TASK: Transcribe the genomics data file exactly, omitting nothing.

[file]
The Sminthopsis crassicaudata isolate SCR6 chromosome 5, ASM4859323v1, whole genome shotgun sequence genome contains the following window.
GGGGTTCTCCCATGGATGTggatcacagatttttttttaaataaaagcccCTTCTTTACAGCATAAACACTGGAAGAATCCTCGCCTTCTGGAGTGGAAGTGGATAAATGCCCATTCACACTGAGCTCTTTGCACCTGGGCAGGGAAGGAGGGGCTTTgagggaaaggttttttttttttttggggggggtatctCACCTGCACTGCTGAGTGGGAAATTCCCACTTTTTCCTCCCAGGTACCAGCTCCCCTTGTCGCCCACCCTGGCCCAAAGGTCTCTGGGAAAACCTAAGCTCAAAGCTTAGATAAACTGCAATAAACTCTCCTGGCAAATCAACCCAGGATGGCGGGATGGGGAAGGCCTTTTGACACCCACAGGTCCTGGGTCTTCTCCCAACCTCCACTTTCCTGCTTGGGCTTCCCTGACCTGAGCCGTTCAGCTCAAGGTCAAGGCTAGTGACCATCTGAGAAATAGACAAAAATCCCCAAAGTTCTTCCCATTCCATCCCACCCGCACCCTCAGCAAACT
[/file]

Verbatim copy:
The Sminthopsis crassicaudata isolate SCR6 chromosome 5, ASM4859323v1, whole genome shotgun sequence genome contains the following window.
GGGGTTCTCCCATGGATGTggatcacagatttttttttaaataaaagcccCTTCTTTACAGCATAAACACTGGAAGAATCCTCGCCTTCTGGAGTGGAAGTGGATAAATGCCCATTCACACTGAGCTCTTTGCACCTGGGCAGGGAAGGAGGGGCTTTgagggaaaggttttttttttttttggggggggtatctCACCTGCACTGCTGAGTGGGAAATTCCCACTTTTTCCTCCCAGGTACCAGCTCCCCTTGTCGCCCACCCTGGCCCAAAGGTCTCTGGGAAAACCTAAGCTCAAAGCTTAGATAAACTGCAATAAACTCTCCTGGCAAATCAACCCAGGATGGCGGGATGGGGAAGGCCTTTTGACACCCACAGGTCCTGGGTCTTCTCCCAACCTCCACTTTCCTGCTTGGGCTTCCCTGACCTGAGCCGTTCAGCTCAAGGTCAAGGCTAGTGACCATCTGAGAAATAGACAAAAATCCCCAAAGTTCTTCCCATTCCATCCCACCCGCACCCTCAGCAAACT